Walter asks: “Why must divine equal perfection? Why is it not possible for a transcendental Creator to be vastly more powerful and intelligent than us, yet still be short of perfection?” There are two questions here. Let’s number them for ease of reference.
(1) Why must divine equal perfection?
(2) Why is it not possible for a transcendental Creator to be vastly more powerful and intelligent than us, yet still be short of perfection?
Let’s deal with (2) first. Actually, there is no problem with a transcendent Creator being vastly more powerful and intelligent than us, yet still falling short of perfection. But here’s the real question (and, I take it, the one Walter intended): is it possible for that transcendent Creator to be divine if he falls short of perfection? And that brings us back to (1).
That, not surprisingly, depends on how we define the concept of “divine” (or, rather, which definition we attach to the word “divine”).
Let’s begin by acknowledging the obvious: many people have used the word “divine” to refer to beings who were less than perfect. The Greek pantheon perched atop Mount Olympus was full of such deities. Indeed, ancient Greek mythology often reads like an episode of Jerry Springer. But here’s the big question: were they right to do this? Is it appropriate to think of agents that are immortal but often act like idiots as truly divine? Greek philosophy is borne out of the recognition that this is not an adequate concept of the divine. And with that new conceptions of God began to emerge cashed out in terms of other more abstract concepts like the Form of the Good, Pure Act, and a Logos or Word inhering in and guiding all things in their logical course.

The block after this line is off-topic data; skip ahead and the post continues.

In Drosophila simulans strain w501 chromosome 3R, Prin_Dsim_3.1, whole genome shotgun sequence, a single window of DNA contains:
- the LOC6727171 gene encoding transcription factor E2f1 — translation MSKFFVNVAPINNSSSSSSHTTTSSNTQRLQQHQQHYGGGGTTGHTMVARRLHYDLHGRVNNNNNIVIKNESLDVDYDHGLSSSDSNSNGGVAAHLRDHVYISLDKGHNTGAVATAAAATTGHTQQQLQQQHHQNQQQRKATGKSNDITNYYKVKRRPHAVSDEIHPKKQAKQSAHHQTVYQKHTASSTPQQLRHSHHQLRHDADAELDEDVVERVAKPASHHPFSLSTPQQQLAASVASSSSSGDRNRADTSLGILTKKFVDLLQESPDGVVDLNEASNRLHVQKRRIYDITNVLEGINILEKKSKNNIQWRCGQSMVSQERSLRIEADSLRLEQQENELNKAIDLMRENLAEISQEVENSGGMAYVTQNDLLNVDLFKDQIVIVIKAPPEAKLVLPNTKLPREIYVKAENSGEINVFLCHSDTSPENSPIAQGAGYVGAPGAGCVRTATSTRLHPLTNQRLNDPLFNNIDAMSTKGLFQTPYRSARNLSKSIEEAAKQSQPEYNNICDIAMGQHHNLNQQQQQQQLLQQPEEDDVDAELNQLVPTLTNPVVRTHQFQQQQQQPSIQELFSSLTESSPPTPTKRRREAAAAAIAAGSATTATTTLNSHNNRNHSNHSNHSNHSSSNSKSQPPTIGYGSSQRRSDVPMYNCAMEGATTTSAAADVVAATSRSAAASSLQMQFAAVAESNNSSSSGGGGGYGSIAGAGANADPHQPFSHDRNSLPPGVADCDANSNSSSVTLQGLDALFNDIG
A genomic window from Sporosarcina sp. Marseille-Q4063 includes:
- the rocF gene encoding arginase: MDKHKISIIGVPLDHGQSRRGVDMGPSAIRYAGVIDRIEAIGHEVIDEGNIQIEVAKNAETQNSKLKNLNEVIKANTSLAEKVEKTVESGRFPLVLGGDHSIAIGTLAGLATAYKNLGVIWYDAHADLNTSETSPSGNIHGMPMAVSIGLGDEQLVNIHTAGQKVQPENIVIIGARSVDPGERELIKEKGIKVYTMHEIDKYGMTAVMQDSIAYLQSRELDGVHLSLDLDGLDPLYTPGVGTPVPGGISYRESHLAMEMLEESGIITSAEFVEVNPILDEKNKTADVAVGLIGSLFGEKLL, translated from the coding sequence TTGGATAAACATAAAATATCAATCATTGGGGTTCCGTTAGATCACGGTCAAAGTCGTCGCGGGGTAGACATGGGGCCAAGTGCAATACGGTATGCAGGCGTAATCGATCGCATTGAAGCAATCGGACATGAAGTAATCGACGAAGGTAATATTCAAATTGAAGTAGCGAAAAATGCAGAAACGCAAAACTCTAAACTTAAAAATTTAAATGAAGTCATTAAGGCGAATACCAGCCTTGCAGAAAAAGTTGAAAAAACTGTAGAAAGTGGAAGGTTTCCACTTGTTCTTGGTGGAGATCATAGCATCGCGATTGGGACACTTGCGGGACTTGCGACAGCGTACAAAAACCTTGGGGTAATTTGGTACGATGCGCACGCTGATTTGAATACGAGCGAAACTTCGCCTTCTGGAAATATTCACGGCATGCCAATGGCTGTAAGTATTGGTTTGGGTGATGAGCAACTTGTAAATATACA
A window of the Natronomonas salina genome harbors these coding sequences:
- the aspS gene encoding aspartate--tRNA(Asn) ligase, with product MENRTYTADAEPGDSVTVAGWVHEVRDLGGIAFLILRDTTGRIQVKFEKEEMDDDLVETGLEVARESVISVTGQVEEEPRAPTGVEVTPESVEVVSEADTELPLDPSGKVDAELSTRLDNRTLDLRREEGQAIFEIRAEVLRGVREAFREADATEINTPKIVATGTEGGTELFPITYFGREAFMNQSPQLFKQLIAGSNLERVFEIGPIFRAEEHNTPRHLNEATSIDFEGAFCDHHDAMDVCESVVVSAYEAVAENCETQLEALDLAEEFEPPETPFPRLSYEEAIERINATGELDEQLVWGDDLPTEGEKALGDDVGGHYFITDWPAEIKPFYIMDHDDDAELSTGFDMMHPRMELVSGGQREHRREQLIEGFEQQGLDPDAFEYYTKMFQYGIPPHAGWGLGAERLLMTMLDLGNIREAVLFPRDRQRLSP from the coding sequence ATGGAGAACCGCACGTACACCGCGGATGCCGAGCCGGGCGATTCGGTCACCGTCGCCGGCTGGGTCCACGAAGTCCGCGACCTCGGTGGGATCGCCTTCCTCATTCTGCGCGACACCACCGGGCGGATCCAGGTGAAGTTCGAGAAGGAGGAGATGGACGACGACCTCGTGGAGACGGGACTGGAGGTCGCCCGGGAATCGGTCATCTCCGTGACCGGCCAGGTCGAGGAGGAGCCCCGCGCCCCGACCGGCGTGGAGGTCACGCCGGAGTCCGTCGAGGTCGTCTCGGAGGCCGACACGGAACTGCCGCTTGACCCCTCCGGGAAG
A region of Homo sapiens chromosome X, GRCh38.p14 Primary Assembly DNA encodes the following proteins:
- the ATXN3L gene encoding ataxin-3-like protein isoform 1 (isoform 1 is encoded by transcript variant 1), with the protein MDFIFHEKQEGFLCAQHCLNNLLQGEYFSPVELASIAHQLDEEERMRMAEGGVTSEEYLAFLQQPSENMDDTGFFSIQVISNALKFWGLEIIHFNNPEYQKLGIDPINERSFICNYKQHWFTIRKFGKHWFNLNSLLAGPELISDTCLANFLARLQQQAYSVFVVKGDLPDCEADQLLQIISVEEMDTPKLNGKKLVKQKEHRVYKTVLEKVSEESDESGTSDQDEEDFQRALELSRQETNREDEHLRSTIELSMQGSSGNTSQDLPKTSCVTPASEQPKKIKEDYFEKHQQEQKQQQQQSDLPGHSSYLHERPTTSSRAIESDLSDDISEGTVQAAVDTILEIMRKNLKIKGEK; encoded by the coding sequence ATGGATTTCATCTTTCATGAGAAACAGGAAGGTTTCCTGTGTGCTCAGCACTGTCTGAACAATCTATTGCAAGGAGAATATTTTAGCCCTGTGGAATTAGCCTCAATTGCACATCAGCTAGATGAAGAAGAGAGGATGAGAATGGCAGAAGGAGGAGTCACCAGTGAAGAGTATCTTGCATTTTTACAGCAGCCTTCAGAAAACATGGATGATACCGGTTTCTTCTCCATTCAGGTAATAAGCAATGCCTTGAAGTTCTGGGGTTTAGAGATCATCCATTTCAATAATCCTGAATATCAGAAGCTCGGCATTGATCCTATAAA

The same journey toward conceptual clarification is evident in the Judeo-Christian tradition which emerges from polytheism to monolatrism (worship of one gods among many) to henotheism (one God supreme over other gods) to monotheism. And from there it was merely a matter of time before people had honed the concept of God to that being that has, as Kierkegaard said, an infinite qualitative difference from all creatures.
One could argue that the giddy apogee of this process came with Anselm and his formulation of the ontological argument which is as much a definition of God as a proof for God. God, by Anselm’s reckoning, is that than which none greater can be conceived. Thus, if you get your concept of God in mind and then you can conceive of a greater being yet, then your original concept was not a correct description of God. (There are countless other reasons to adopt this concept of God. For example, Aquinas’s fourth way appeals to an ultimate standard as the necessary means to explain the various gradations of the world.)
So here’s an interesting thought experiment. What if there is, in fact, no being such as Anselm described. Rather, it turns out that a non-physical agent of great power brought the world into existence but that agent is not morally perfect. He (or she, or it) is sometimes impatient and unfair, sometimes loses his (or her or its) temper and lashes out. And so on. But even despite these imperfections this being is still better than most if not all human beings. The moral failings are there but they are not many. In other words, we’re not talking about a drooling barbarian sitting astride Olympus. We’re talking about a generally good fellow with some chinks in the armor. And who can’t relate to that, eh?
Certainly we can relate but that’s not the question. The question is whether this agent would be God. And the answer is: not by the defintion Anselm provided and which I and the majority of Christian theologians hold. Thus, if that should be the only omnipotent agent that exists then it would follow that atheism is true. (This has a fascinating implication because it entails that by the Anselmic definition process theists may very well be atheists. But that remains to be seen since many would affirm the Anselmic definition but cash perfection out differently.)
There are many more reasons why Christians accept the concept of God as perfect than I can go into here (as my brief reference to Aquinas’s fourth way suggests). I have focused on one primary motivation: conceptual reflection on our intuitions about deity.